After approval of Proposition 8 in California last fall, who would have expected to find the movement for same-sex marriage and concern for religious freedom on common ground in the spring? As legislatures in Vermont and Connecticut have just demonstrated, however, a long-overdue reconciliation between claims of marriage equality and those of religious liberty is there for the taking.
In the fight over Proposition 8, social conservatives used arguments about religious freedom as a sword. Their most prominent arguments were spectacularly overstated. Some proponents of Prop 8 warned, for example, that recognition of gay marriage would lead to hate speech prosecutions of anti-gay pastors, and loss of tax exemption for churches that refused to host same-sex marriages. Though neither of these developments was remotely likely, some voters were apparently moved by these assertions to support Prop 8.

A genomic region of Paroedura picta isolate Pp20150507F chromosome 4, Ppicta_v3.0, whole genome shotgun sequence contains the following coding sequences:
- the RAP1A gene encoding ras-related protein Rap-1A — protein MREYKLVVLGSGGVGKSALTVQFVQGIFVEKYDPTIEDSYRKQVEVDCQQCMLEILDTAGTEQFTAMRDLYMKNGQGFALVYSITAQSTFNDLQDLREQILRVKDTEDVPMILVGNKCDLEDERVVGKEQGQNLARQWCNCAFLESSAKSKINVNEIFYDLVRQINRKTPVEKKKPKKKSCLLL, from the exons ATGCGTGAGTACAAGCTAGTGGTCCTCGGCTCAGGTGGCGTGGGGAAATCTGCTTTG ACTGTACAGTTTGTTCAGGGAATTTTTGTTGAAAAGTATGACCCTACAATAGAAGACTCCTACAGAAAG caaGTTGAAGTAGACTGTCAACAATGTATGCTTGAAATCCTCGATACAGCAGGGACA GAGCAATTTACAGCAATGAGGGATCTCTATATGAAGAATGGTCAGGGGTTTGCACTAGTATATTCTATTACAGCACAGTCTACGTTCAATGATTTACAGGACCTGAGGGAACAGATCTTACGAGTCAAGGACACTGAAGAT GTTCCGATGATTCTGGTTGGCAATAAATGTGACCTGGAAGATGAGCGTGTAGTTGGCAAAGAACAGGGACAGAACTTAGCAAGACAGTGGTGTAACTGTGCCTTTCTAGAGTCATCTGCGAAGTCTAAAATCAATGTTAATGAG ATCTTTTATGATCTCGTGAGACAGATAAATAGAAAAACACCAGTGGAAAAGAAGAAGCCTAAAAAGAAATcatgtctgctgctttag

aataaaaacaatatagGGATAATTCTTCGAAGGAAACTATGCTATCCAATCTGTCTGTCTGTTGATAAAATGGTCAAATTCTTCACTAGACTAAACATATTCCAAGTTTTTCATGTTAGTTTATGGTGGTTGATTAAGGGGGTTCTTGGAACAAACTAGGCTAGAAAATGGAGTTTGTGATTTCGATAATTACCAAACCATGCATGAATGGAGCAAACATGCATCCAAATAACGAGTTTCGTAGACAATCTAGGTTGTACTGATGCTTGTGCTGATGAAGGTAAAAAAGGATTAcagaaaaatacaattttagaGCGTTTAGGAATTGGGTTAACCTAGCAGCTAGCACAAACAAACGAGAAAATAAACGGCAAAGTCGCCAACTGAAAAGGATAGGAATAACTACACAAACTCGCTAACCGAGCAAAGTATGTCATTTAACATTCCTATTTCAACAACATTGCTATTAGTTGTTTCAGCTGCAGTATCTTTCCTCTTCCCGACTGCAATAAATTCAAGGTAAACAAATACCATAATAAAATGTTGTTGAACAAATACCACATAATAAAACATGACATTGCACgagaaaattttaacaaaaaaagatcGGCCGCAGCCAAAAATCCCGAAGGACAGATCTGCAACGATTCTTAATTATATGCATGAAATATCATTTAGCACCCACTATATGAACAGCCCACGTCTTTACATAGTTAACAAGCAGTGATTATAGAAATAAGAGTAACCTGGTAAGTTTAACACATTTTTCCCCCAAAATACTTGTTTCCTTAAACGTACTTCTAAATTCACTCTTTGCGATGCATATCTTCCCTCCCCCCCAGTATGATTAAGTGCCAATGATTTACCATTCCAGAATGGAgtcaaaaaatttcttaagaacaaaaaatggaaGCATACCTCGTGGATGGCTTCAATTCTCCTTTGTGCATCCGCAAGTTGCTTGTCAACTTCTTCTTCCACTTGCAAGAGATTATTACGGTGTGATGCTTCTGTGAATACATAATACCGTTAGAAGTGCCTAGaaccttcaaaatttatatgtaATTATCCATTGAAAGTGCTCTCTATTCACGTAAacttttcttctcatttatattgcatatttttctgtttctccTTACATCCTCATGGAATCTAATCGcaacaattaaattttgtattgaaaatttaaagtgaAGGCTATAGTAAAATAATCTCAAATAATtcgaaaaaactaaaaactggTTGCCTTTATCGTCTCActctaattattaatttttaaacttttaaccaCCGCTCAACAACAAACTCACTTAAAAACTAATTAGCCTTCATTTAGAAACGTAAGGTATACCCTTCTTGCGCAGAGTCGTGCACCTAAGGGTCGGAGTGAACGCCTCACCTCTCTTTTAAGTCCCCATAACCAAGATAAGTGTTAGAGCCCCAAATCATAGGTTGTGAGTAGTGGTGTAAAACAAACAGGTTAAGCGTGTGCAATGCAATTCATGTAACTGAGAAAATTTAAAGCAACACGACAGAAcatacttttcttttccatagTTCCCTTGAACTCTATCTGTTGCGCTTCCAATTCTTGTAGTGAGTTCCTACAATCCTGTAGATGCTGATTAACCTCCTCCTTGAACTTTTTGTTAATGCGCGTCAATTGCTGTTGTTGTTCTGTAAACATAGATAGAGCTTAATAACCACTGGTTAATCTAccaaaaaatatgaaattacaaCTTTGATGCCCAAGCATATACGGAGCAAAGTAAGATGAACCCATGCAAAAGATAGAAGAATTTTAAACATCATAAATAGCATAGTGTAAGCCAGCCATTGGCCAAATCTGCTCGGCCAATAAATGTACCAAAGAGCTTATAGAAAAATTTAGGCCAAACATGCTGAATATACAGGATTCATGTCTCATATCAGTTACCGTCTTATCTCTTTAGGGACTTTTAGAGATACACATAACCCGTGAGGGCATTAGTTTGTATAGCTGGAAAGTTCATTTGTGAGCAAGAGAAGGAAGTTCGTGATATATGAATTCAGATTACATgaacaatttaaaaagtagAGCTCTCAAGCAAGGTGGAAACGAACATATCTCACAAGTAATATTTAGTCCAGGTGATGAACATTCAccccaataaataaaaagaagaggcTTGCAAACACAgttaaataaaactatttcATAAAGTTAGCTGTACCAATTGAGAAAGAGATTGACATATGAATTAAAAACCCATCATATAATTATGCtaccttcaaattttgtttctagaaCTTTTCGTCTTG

Very recently, however, same-sex marriage has gotten a tremendous boost. In early April, the Iowa Supreme Court and the Vermont legislature, acted in favor of same-sex marriage. On April 23, the Connecticut legislature did likewise. But Vermont and Connecticut, acting through the legislative process, took steps that are not open to courts in cases like that in Iowa. Both the Vermont and Connecticut legislatures acted to protect religious freedom as well as marriage equality. The recently enacted Vermont law recognizes the right of clergy to not preside over same-sex marriages; the right of religious organizations to refuse the use of their facilities to celebrate a same-sex marriage; and the right of fraternal benefit societies, such as the Knights of Columbus, to refuse to provide insurance benefits to same-sex partners of its members if the organization has religious scruples against doing so. The Connecticut law includes those three safeguards for religious liberty but goes farther still. It insulates religious organizations from liability for refusing to provide any goods or services when the request for such goods or services arises from a same-sex marriage – so, for example, a religiously affiliated college would not have to make its married student housing available to a married same-sex couple. And the Connecticut law exempts adoption and foster care services run by religious organizations from any obligation to serve same-sex couples, so long as these services are not government-funded. Thus, in Vermont and Connecticut, religious liberty became a shield for religious freedom against the intrusion of same-sex marriage on traditional religious values, not a sword to be used against all recognition of such marriages.